• With reference to the objection that the commission is in the hands of government officials with less representation from doctors and states, the committee's recommendations increased representation of states/UTs from three to 10 and that of elected representatives from medical professionals from five to 10.
  • Ex-officio members reduced from 12 to seven (three directors of government medical institutions (ex-officio in rotation); one DG, ICMR + six state directors of medical education (ex-officio in rotation).
  • The total number of members increased from 25 to 29 and would also include part-time thereby strengthening the working of National Medical Commission and making it more transparent and accountable.

Recommendations regarding regulation of fees of medical colleges

  • Fee charged by all such unregulated private medical colleges/deemed/deemed to be universities should be regulated at least for 50 per cent of their seats to remove discrepancies that exist. Allow cross subsidisation from those who can afford to pay higher fees to more meritorious but poor students or students for disadvantageous groups. States can regulate fees like before.

Recommendations regarding 'Bridge course' for AYUSH practitioners

  • The 'Bridge course' between existing medical practice and AYUSH practitioners is not under preview of the NMC.
  • States may implement measures to enhance capacity of existing healthcare programmes by judicious use of AYUSH practitioners/BSc Nursing/BDS/BPharm/other allied health sciences as they deem fit.

Medical advisory committee's rights and duties

The decisions of the medical advisory committee have to be respected and their recommendations are mandatory to Commission as well four autonomous boards.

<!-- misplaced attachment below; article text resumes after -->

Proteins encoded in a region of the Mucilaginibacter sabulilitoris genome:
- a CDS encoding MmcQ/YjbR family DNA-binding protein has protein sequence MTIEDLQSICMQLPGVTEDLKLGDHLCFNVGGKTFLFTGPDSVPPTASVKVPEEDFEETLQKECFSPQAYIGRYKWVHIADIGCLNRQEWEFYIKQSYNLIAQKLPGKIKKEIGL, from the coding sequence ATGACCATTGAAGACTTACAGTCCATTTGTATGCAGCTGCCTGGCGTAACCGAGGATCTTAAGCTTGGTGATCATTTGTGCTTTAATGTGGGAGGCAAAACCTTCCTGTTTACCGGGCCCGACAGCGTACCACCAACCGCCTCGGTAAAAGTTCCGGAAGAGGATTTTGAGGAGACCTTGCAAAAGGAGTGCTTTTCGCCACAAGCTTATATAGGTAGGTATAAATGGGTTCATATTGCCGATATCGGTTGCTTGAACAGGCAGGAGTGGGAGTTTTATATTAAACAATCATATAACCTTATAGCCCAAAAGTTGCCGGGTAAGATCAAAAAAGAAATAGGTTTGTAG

Recommendations regarding curriculum and National Exit Test (NEXT).

  • Competency-based curriculum for primary care physician to address the needs of society has been recommended.
  • National Licentiate examination and Final MBBS examination to be conducted centrally by the NMC. As a central examination it will also act as entrance examination for PG courses and is to be called as National Exit Test (NEXT). It will include cognitive domains bit and skill evaluation and is expected to be like the United States Medical Licensure Examination (USMLE).

Recommendations regarding employees of MCI 

  • Employees of G, B, C, and D category of the Council will get absorbed in other government departments.
  • This will help make a fresh start with a new National Medical Commission.

Recognition and inspections of medical colleges 

  • Claims through various channels that the NMC Bill contains clauses like 'single inspection of a medical college, provision for increasing the seats of under graduates, freedom to start PG courses without inspection and increase the seats at the discretion of the medical colleges' are false and misleading to the general public.
  • National Assessment and Accreditation Board will do regular inspections every year and as required in life cycle of medical college under section 26(D).

Recommendations regarding penalty options for non-compliant institutions

  • Unlike the earlier monetary penalty, ranging from one half to ten times the annual fee recovered from a batch, the clause has been replaced with a provision which provides different options such as warning, reasonable monetary penalty, reducing intake, stoppage of admission leading up to withdrawal of recognition.

This is not to say that the NMC Bill as proposed is perfect and there are no contentious issues. But in a democracy like ours, we can and must debate, rationalise and come to a conclusion keeping larger interest of the healthcare profession in mind.

Photograph: Adnan Abidi/Reuters. Kindly note the photograph has been published only for representational purposes.

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Dr Arun Jamkar